In the early days, weeks and months following Jeremy's birth I recall spending numerous, midnight feedings in deep thought. I was two for two. Dylan has Down syndrome and Jeremy could not father biological children. I recall sitting and holding him and talking with God, well, it was probably more like arguing.
So many of my dreams were being fulfilled, yet so many were being shattered - dreams that I did not even realize I had. Yet God was opening my eyes and showing me that they were my dreams, not His. Before I knew it, Jeremy's baby dedication was upon us. As we stood before our church congregation, I realized Jeremy does not belong to me. Neither does Dylan. They are vessels of the Lord. He has entrusted each of them to me to love unconditionally and raise them in the ways of the Lord. But at the end of the day, they are His and He has great plans for each of them. In the medical world, Dylan and Jeremy are flawed, yet the Lord has designed both boys for a greater purpose and each of their "flaws" are a significant part of this plan.
I knew my children didn't belong to me - it was why Rob and I chose to have them dedicated. But standing in the church that day, surrounded by family and friends, I realized just how significant this action was. I make mistakes daily. I want to be the perfect mother, but I can't - it is impossible. In many ways, we were admitting this by way of the dedication itself. We were making a public proclamation that we want what God wants for them. We were asking for accountability that we would remain faithful to God in all of the choices we would make for our children.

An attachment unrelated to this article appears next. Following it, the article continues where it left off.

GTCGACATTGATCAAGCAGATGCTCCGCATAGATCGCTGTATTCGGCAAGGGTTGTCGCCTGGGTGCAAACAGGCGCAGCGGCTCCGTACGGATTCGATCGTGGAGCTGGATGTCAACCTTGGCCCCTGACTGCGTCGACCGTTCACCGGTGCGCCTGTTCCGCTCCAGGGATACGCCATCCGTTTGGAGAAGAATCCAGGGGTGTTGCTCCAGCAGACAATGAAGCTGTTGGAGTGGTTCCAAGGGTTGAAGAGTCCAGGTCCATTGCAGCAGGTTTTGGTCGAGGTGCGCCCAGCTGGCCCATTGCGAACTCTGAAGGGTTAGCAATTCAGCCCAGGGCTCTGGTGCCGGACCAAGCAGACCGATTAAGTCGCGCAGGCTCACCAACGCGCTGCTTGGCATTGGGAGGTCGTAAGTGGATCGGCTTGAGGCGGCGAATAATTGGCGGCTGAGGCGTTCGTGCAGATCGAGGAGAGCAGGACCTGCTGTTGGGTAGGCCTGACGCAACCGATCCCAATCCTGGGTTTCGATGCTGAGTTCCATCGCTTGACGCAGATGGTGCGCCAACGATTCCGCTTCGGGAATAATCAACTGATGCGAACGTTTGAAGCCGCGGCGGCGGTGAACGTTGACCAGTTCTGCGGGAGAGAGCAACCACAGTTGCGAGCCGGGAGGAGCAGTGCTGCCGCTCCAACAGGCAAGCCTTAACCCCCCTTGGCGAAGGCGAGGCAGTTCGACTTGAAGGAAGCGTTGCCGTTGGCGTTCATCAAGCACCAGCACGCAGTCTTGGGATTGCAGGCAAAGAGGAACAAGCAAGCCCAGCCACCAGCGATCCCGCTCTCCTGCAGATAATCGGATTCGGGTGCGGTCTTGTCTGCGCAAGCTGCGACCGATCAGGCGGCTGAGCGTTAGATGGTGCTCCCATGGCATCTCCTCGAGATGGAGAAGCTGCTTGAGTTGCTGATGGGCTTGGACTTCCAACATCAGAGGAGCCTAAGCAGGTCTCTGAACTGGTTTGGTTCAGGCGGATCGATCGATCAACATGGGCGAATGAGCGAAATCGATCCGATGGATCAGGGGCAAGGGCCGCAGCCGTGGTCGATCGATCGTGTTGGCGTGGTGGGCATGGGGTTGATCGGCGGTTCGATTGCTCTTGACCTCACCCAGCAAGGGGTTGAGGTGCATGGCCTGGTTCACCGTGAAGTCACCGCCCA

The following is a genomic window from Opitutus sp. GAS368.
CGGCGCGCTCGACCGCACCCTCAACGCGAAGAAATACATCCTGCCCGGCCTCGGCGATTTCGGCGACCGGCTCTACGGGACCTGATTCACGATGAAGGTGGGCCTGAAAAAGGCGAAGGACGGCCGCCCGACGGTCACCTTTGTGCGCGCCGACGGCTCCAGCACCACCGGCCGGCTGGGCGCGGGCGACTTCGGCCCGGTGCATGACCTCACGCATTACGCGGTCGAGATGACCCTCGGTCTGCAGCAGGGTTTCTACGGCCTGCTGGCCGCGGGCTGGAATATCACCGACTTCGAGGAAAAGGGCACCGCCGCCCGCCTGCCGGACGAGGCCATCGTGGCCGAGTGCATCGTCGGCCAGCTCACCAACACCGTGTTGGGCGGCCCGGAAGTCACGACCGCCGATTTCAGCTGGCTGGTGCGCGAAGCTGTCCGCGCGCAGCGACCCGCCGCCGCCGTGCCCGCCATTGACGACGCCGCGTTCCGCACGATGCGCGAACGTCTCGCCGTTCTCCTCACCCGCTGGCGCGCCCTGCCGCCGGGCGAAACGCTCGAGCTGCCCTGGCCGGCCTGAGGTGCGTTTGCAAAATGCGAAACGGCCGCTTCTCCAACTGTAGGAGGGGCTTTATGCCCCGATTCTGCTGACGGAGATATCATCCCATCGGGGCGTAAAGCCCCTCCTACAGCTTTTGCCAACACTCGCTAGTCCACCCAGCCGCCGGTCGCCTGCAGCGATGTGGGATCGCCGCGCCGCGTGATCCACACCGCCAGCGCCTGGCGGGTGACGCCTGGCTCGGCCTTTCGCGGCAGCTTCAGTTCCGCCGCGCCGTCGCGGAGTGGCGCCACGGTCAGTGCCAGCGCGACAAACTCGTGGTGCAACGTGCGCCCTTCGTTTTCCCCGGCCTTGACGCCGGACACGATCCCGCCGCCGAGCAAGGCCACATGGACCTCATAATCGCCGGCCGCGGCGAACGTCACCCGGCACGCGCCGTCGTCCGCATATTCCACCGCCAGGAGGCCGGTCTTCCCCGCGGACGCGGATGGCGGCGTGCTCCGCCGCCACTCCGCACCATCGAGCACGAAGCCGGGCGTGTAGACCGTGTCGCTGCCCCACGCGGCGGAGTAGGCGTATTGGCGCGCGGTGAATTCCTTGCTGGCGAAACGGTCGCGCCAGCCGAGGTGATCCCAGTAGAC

As time has passed, I think of my own parents. I had been dedicated as a young baby. When I became a parent for the first time, I know it was difficult for them to see a child with Down syndrome placed in my arms. Their hearts ached again when Jeremy was born, knowing in the world's eyes he too was imperfect. They had raised me in the ways of the Lord. I had come to know the Lord on my own in my own time and was living my life for Him. Why would He choose to bring the daughter they loved so much such great heartache and so many challenges? The irony in it all - that is exactly why the Lord gave me the opportunity to be Dylan and Jeremy's mother.
They had given me back to Him and said "Lord, she's yours, do as you will" and He did. They sought Him when they raised me - in all things - both the good and the bad. My parents remained constant to Christ and through that I have learned to lean on Him alone in times of need. So while Dylan and Jeremy's diagnosis are heart breaking, I see that the Lord is in control, not me. With His guidance I can handle all that lies ahead. I cry for my children. My heart aches for what they can not do. But I also rejoice. I rejoice because each of my children belong to God and His purpose for them is great. None of my children are "mine" and knowing that, while it is terrifying a great deal of the time, comes with a peace that is indescribable.